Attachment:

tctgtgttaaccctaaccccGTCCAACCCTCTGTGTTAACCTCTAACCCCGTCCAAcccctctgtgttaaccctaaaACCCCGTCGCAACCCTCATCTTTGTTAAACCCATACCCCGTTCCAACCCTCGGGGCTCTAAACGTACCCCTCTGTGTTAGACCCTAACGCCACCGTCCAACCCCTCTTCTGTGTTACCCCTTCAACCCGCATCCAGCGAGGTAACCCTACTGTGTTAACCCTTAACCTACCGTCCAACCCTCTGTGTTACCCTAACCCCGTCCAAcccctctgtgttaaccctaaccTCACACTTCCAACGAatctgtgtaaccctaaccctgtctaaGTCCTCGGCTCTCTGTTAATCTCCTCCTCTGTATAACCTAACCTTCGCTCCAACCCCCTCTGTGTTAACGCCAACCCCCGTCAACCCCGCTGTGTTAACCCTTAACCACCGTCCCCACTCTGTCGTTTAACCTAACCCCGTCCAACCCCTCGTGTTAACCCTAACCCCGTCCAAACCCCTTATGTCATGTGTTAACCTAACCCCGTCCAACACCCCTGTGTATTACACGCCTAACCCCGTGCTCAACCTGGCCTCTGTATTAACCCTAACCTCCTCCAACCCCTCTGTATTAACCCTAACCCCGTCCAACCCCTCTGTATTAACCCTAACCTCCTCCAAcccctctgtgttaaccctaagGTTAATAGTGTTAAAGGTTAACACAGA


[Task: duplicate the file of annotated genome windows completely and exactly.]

tctgtgttaaccctaaccccGTCCAACCCTCTGTGTTAACCTCTAACCCCGTCCAAcccctctgtgttaaccctaaaACCCCGTCGCAACCCTCATCTTTGTTAAACCCATACCCCGTTCCAACCCTCGGGGCTCTAAACGTACCCCTCTGTGTTAGACCCTAACGCCACCGTCCAACCCCTCTTCTGTGTTACCCCTTCAACCCGCATCCAGCGAGGTAACCCTACTGTGTTAACCCTTAACCTACCGTCCAACCCTCTGTGTTACCCTAACCCCGTCCAAcccctctgtgttaaccctaaccTCACACTTCCAACGAatctgtgtaaccctaaccctgtctaaGTCCTCGGCTCTCTGTTAATCTCCTCCTCTGTATAACCTAACCTTCGCTCCAACCCCCTCTGTGTTAACGCCAACCCCCGTCAACCCCGCTGTGTTAACCCTTAACCACCGTCCCCACTCTGTCGTTTAACCTAACCCCGTCCAACCCCTCGTGTTAACCCTAACCCCGTCCAAACCCCTTATGTCATGTGTTAACCTAACCCCGTCCAACACCCCTGTGTATTACACGCCTAACCCCGTGCTCAACCTGGCCTCTGTATTAACCCTAACCTCCTCCAACCCCTCTGTATTAACCCTAACCCCGTCCAACCCCTCTGTATTAACCCTAACCTCCTCCAAcccctctgtgttaaccctaagGTTAATAGTGTTAAAGGTTAACACAGA